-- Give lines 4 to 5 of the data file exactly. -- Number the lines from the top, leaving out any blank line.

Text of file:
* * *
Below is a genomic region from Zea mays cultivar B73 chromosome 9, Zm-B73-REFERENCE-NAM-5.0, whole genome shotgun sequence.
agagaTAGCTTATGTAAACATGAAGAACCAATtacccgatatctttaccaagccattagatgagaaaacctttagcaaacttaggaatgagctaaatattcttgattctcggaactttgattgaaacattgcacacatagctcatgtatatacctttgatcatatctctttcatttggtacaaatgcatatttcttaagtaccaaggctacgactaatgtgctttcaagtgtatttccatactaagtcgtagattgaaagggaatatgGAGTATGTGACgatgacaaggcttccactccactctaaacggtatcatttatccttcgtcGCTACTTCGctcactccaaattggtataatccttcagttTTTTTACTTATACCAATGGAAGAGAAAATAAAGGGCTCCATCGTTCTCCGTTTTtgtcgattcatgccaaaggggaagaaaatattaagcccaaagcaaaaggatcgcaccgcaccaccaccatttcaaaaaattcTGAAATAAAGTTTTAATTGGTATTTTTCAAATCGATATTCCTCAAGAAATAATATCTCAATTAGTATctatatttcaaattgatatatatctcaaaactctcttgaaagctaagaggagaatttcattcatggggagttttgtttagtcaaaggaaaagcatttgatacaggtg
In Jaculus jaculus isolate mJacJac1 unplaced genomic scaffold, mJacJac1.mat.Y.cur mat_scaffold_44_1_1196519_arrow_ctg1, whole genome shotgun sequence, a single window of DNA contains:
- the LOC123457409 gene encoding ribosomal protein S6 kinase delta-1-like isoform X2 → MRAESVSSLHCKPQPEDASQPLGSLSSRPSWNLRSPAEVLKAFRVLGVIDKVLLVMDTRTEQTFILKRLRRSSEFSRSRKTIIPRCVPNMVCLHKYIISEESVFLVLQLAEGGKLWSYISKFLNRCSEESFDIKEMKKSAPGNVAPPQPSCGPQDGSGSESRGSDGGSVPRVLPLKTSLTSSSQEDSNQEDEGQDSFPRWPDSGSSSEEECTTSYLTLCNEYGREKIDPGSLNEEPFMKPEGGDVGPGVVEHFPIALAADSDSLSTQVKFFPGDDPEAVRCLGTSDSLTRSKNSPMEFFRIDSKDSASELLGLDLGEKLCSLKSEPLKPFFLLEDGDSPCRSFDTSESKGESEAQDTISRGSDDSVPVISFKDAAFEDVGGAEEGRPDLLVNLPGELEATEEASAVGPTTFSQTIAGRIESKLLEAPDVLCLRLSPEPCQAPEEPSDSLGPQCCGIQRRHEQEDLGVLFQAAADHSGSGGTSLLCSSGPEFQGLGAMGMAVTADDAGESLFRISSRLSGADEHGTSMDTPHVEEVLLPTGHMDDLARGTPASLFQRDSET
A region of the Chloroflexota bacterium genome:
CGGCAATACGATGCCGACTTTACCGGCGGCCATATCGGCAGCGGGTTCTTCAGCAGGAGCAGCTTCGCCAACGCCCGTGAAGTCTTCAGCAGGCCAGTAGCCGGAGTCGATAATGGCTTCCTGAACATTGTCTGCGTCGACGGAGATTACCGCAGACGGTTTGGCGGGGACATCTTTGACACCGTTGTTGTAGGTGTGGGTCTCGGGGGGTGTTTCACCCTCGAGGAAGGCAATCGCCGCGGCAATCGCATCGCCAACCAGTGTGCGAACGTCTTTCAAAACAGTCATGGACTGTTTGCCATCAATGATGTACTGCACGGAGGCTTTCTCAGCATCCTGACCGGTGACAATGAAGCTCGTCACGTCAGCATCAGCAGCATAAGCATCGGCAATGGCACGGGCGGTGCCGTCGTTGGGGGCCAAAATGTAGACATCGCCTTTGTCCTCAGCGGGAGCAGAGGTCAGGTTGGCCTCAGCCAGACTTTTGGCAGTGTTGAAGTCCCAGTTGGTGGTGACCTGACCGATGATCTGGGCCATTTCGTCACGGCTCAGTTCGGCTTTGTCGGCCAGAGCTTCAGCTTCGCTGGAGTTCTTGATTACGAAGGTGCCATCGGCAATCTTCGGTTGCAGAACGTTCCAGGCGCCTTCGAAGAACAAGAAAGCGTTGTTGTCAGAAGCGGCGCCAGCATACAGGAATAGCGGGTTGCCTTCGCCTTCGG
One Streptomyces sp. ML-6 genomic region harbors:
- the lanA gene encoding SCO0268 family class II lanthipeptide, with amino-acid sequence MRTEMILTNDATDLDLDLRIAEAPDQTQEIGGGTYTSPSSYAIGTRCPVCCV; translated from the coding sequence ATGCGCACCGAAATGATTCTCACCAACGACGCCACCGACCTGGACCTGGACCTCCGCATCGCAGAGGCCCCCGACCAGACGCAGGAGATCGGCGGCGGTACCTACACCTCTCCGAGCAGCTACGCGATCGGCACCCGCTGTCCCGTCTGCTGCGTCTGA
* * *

- the LOC123457409 gene encoding ribosomal protein S6 kinase delta-1-like isoform X2 → MRAESVSSLHCKPQPEDASQPLGSLSSRPSWNLRSPAEVLKAFRVLGVIDKVLLVMDTRTEQTFILKRLRRSSEFSRSRKTIIPRCVPNMVCLHKYIISEESVFLVLQLAEGGKLWSYISKFLNRCSEESFDIKEMKKSAPGNVAPPQPSCGPQDGSGSESRGSDGGSVPRVLPLKTSLTSSSQEDSNQEDEGQDSFPRWPDSGSSSEEECTTSYLTLCNEYGREKIDPGSLNEEPFMKPEGGDVGPGVVEHFPIALAADSDSLSTQVKFFPGDDPEAVRCLGTSDSLTRSKNSPMEFFRIDSKDSASELLGLDLGEKLCSLKSEPLKPFFLLEDGDSPCRSFDTSESKGESEAQDTISRGSDDSVPVISFKDAAFEDVGGAEEGRPDLLVNLPGELEATEEASAVGPTTFSQTIAGRIESKLLEAPDVLCLRLSPEPCQAPEEPSDSLGPQCCGIQRRHEQEDLGVLFQAAADHSGSGGTSLLCSSGPEFQGLGAMGMAVTADDAGESLFRISSRLSGADEHGTSMDTPHVEEVLLPTGHMDDLARGTPASLFQRDSET
A region of the Chloroflexota bacterium genome: